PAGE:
Let’s start defining what refers Disaster Recovery to.

There are many definitions for “Disaster Recovery” and all of them are closely related to the computing world (a world that is well ahead in terms of recovery strategies).

Among these definitions, we find the following:

“It’s part of a major Business Continuity plan including process and solutions in order to restore critical applications, information, hardware, communications, networks and other infrastructures associated to information systems and technologies”

Source: www.neverofftechnology.com

The Disaster Recovery Institute International (DRII) states that disaster recovery is the area within business continuity dealing with technology recovery instead of recovery of sales operations”

Source: blog.celingest.com 

“Disaster Recovery is the security planning area commissioned to protect the company from the effects of different negative events…”

Source: whatis.techtarget.com

We may think that Disaster Recovery may only be applied to computing systems at the business and office level (i.e., to office automation and computing as we know them), but that’s not true. From the latter definition, which technologies can we mention in our industrial “world”? We find, among them: PLCs, HMIS, SCADAs, shifters, robots, etc.

Data acquisition and transfer technologies have improved so much during the last 20 years that now it is very unlikely a computer not being part of a manufacturing process. Besides, all control devices (PLCs, DCS, shifters) are interconnected and this is because, among other reasons, to the need to gather more data to take better decisions.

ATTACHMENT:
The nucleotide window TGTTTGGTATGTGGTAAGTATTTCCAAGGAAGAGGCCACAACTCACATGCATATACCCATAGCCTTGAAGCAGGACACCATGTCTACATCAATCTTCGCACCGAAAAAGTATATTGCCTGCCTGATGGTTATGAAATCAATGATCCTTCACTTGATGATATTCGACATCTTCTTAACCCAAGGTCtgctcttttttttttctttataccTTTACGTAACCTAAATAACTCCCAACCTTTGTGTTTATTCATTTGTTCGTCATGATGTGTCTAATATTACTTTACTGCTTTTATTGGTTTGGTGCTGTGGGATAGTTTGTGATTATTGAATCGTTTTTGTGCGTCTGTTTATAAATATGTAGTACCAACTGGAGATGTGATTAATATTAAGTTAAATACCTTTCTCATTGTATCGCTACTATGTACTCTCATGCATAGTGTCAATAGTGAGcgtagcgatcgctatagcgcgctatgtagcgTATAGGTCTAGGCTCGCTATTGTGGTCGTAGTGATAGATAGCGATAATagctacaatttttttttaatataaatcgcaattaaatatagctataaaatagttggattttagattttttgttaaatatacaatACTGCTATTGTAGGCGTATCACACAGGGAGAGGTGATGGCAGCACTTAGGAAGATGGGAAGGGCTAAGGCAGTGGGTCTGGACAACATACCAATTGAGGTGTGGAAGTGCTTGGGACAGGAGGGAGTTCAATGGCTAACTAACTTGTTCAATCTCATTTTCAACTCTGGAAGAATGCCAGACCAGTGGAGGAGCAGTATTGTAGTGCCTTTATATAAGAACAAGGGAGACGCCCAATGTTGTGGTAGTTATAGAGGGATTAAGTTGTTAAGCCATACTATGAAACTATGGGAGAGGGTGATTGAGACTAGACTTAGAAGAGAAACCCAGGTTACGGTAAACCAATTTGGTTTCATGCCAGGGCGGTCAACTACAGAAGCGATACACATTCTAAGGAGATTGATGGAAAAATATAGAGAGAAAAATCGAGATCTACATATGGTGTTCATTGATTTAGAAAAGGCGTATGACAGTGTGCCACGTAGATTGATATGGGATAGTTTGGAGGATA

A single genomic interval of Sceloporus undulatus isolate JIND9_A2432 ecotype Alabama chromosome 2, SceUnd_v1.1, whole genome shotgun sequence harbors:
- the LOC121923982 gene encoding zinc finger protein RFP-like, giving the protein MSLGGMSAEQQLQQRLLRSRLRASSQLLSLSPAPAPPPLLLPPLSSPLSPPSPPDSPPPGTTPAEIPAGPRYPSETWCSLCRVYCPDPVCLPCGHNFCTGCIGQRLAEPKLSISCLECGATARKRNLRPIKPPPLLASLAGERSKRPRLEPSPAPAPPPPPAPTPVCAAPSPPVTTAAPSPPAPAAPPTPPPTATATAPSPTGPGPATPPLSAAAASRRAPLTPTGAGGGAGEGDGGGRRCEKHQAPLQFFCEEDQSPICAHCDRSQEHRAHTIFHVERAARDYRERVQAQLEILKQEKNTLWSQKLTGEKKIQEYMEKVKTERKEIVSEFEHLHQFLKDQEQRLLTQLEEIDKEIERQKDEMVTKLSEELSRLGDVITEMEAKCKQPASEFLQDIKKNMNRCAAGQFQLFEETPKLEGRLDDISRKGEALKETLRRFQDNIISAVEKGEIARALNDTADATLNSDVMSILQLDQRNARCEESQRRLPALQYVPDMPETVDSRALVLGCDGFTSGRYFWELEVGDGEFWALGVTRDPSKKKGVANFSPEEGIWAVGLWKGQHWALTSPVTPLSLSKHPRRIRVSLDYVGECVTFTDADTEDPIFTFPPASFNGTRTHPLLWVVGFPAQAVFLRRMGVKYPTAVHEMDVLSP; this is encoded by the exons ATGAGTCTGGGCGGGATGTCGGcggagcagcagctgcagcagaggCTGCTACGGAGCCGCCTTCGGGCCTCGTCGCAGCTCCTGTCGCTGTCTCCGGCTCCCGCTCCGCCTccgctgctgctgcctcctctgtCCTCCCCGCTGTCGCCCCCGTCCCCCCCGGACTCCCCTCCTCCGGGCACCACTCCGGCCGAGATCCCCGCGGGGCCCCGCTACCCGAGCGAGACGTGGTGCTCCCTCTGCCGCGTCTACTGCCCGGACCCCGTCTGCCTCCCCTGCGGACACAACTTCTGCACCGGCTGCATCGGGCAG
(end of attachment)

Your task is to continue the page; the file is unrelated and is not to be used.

As states the sentence “you can’t control what you can’t measure”, it’s no longer a secret that corporate decisions are increasingly based on data.

Disaster Recovery Plan
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Imagen de D.Fletcher


How to apply these recovery strategies in the industrial environment?

Are there technologies available for this purpose? The answer is yes. Several technologies and solutions focus on guarantee the shortest unscheduled downtimes and increase our productivity (and all KPIs that will analyse later those who take decisions from board panels or dashboards).

Among solutions allowing us to recover easily in case of disaster (i.e., to adopt Disaster Recovery strategies) we can mention the following:

  1. Redundant communication networks.
  2. SCADA software with application redundancy options at the application level, historical and display.
  3. Software to create backups and version histories of the industrial devices programs (PLCs, SCADAs, HMIs), so in case i.e. a PLC fails, we can recover the latest well known copy since it is stored on a server. Thanks to this, we only have to connect the new hardware and download the program.
  4. Hardware and software solutions for our application servers to be fault This will allow your systems to work even after a hardware failure.
  5. Display terminals based on“zero clients” that will allow you, i.e., to replace an operational terminal in less than 5 minutes.

This solutions are focused on simplifying operations at plant level and do not require advanced computing skills.

If any of the following situations are familiar to you, I think it’s a good moment to evaluate a strategy of what I would define as Industrial Disaster Recovery:

  1. I don’t know where is the latest copy of the main PLCs program. In any of them fails, I don’t know how long it would take the system to recover.
  2. A networked PC has been infected with a virusspread across the plant and we had to stop production. Recovery was not easy at all.
  3. The server hosting the traceability database had a hard disk failure. We lost very relevant information during all the time needed for recovery.

I could mention more scenarios, but I’m sure that at this very moment you are thinking about many more…



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